Riding humans- a fairy pastime

iro 3

Fairies are reputed to ride a variety of creatures. As the illustrations to this post show, artists at least have allowed themselves considerable latitude in the sorts of steeds deemed possible- great fun being had with notions of the tiny size of the faes and the kinds of steed that might therefore be suitable.

It is very well known from the folklore that fairies and pixies like to take horses from stables and ride them at night, returning the steeds distressed, sweating and exhausted in the morning.  Often, too, their manes will be fiendishly knotted to make stirrups and panniers for their faery riders.  A witch-stone or hag-stone (a naturally holed stone) hung just above the animals in their stalls will prevent this.  Sprays or crosses of birch put over a stable door will bar the faeries from entering at night.

cloke

Faery Ridden

Be warned, though: if the faeries want to go out riding and there are no suitable steeds to hand, they can use us instead.  Especially on the Isle of Man, people have been known to be taken and ridden all night.  They feel no weight on their backs during the experience, but they become tired from loss of sleep and thin and weak from their exertions.  Luckily, it is said that taking the precaution of wearing a suitable flower or herb to scare off the faeries (rowan blossom say) should be enough to prevent this.

From the Isle of Arran, we hear of a woman who suddenly fell ill and became very tired and sleepy.  Her family suspected that this was no ordinary fatigue and watched her at night.  They discovered that the fairies were coming when the house was asleep and turning her into a horse, which they then used for their carting.  A search of the garden the next morning uncovered a hidden harness, which helped break the spell cast upon her.

Hag Ridden

Also from Scotland, we have the confession of suspected witch Isobel Gowdie that she had gone out with the fairy host, the sluagh, to shoot elf-bolts at hapless humans.  Of these random victims she said:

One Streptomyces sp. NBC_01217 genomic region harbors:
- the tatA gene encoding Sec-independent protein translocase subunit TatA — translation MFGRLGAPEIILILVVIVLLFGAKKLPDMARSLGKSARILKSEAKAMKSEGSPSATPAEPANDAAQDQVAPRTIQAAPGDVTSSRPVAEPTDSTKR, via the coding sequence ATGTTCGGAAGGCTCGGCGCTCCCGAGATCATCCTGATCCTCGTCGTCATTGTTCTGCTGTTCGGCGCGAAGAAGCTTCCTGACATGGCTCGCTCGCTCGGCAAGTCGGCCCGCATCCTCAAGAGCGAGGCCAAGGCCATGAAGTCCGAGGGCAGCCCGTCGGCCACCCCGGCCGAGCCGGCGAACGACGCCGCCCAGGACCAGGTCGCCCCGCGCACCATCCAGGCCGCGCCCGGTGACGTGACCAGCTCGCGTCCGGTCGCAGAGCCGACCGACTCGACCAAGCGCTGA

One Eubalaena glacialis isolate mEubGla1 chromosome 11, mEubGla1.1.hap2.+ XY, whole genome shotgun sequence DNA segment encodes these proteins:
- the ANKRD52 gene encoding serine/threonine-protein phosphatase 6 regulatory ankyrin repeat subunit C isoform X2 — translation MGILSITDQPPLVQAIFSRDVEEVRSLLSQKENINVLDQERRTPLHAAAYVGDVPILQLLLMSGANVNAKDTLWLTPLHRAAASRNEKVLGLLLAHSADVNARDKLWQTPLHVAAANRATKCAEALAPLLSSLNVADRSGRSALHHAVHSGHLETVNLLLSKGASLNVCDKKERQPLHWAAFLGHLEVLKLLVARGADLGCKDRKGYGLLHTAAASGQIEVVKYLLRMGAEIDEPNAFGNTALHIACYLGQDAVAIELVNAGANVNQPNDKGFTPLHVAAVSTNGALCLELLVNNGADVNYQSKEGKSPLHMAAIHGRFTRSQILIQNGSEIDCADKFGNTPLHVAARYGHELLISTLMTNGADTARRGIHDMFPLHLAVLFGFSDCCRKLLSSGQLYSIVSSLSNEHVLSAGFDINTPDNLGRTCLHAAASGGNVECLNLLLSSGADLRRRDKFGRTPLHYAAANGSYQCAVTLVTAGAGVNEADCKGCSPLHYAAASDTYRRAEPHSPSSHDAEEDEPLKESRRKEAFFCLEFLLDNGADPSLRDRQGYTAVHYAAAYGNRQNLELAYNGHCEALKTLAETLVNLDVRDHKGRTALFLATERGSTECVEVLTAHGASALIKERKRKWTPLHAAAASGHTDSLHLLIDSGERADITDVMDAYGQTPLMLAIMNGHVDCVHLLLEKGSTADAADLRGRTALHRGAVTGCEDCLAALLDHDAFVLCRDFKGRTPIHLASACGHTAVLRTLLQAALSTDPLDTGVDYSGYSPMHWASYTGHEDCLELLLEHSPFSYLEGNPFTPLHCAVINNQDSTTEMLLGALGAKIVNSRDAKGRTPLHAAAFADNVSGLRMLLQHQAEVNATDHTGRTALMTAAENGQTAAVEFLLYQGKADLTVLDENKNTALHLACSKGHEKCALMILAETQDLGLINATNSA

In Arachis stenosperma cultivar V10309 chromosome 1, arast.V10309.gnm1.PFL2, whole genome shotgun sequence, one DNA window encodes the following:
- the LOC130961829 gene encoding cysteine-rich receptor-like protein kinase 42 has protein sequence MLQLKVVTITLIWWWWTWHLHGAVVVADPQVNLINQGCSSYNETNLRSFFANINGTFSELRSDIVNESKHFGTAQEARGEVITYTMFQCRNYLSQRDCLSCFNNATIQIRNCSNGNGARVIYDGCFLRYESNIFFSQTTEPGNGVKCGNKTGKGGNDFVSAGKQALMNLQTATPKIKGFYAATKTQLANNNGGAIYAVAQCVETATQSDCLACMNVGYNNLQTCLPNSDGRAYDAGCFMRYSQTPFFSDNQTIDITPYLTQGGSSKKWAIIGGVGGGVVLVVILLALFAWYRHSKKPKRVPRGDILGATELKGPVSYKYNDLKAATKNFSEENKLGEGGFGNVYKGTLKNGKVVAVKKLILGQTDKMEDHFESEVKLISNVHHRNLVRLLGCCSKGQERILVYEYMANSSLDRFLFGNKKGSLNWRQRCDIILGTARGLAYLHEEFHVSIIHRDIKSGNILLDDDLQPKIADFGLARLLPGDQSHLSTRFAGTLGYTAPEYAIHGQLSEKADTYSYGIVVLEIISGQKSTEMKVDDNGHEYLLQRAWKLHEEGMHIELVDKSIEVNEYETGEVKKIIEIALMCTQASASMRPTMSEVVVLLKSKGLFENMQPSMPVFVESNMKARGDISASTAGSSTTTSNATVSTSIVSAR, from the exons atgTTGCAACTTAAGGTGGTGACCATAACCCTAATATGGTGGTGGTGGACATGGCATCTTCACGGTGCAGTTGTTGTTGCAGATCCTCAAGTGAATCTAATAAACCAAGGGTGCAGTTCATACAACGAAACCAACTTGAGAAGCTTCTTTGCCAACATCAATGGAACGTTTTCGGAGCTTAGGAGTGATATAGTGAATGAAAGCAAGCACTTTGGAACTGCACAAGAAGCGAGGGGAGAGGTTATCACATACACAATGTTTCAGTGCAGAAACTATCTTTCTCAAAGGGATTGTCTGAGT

“we may shoot them dead at owr pleasour.  Any that ar shot be us, their sowell will goe to Hevin, bot ther bodies remain with us, and will flie as horsis to us, as small as strawes.”

These straw-like beings were used by the witches to ride upon, just like horses.  They sat astride them, pronounced ‘horse and hattock’ and then travelled in a whirlwind.  This mode of travel is a trait of witches (see too the testimony of Bessie Flinkar, tried in 1661, who travelled to covens this way); but it was a power of those with the second sight and is, of course, exactly what the fairies were very commonly known to do.

We’ve looked previously at the fae tendency to move in whirlwinds.  That they travel in this manner is a widespread belief in Britain, from the Forest of Dean all the way north to Lewis in the Scottish Outer Hebrides.  There, for example, the band of fairies called Friday’s People (Muintirr Fhionlaidh) would travel on calm days in whirlwinds, occasionally picking up those found asleep en route and carrying them a short distance.

Another Scottish witch suspect, Jonet Morrison of Bute, confessed in 1662 that the way the fairies ‘blasted’ those against whom they had a grudge was with “a whirlwind that the fayries raises about that person quhich they intend to wrong and, that tho ther were tuentie present, yet it will harme none bot quhom they were set for.”  I’ve written about fairy whirlwinds in other posts on their movement.

iro

Summary

In former times it was widely believed that wasting illness and perpetual tiredness (symptoms we might now ascribe to a poor diet or to underlying health conditions) were actually the result of being ‘hag ridden’- turned into horses by witches, or fairies, and ridden at night or, alternatively, because the person was being carried off nightly to dance under the fairy hill.  Either way, their energy was being drained and they received no rest when they seemed to be asleep.